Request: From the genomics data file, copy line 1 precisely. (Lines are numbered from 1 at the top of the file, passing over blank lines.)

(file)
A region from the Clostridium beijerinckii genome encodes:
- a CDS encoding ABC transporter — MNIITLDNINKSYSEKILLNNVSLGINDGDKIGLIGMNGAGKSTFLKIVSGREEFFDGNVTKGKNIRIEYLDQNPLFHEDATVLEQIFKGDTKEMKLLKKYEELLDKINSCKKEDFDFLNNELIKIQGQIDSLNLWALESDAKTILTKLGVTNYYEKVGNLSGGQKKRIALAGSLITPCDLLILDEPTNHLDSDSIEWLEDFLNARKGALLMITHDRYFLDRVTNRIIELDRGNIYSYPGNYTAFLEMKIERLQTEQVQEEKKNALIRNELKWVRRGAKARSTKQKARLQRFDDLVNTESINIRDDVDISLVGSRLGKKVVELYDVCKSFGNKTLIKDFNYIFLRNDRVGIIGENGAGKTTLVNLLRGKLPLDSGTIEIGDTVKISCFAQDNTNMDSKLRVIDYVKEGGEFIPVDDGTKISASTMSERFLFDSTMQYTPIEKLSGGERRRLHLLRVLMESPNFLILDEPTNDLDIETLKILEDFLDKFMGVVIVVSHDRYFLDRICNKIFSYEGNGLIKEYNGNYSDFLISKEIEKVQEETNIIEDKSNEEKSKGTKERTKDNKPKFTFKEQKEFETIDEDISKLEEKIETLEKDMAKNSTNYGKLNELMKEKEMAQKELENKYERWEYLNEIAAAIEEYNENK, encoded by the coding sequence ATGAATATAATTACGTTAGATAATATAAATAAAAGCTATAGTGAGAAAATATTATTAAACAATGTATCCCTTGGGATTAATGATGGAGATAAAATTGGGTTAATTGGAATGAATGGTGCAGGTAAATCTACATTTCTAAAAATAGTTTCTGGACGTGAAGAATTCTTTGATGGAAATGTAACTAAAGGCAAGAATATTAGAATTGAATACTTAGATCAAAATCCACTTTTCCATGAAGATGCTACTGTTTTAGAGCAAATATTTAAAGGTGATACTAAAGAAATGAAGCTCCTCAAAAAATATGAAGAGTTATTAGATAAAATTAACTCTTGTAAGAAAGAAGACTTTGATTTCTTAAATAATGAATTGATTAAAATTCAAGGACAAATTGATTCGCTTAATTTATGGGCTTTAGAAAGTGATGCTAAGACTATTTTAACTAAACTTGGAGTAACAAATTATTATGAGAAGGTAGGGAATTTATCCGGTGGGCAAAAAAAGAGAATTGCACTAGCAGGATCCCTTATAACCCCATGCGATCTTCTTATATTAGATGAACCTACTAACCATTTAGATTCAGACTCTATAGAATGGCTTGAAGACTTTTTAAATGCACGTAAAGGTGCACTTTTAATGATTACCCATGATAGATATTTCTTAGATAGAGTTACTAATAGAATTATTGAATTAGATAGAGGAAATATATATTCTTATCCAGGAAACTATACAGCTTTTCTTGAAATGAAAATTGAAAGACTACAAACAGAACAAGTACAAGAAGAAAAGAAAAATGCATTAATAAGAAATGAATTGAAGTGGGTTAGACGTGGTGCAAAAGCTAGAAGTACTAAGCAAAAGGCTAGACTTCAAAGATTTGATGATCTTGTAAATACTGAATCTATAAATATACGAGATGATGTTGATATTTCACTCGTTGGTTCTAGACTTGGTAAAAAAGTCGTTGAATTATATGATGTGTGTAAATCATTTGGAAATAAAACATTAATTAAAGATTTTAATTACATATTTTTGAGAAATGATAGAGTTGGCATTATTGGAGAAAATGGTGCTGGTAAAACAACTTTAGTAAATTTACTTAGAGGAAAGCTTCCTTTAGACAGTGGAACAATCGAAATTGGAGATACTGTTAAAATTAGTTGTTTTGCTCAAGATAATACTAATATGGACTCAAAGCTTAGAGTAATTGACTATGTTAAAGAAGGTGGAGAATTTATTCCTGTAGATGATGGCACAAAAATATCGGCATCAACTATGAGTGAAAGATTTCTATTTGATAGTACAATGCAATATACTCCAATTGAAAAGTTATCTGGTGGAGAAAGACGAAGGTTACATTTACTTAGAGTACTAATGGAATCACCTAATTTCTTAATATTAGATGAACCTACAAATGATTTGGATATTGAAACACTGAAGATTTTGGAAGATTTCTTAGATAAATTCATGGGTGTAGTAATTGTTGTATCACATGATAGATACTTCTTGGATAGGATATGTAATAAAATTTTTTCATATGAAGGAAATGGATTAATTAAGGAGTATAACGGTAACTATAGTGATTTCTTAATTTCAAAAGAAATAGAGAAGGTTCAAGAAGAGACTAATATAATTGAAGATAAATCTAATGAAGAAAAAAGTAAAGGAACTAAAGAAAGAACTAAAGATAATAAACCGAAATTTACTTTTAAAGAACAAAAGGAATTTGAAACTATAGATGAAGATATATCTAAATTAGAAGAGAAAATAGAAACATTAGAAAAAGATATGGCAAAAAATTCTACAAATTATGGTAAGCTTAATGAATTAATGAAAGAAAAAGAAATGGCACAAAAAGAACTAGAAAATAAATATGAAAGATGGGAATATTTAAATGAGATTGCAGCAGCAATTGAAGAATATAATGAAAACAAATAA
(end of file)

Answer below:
A region from the Clostridium beijerinckii genome encodes: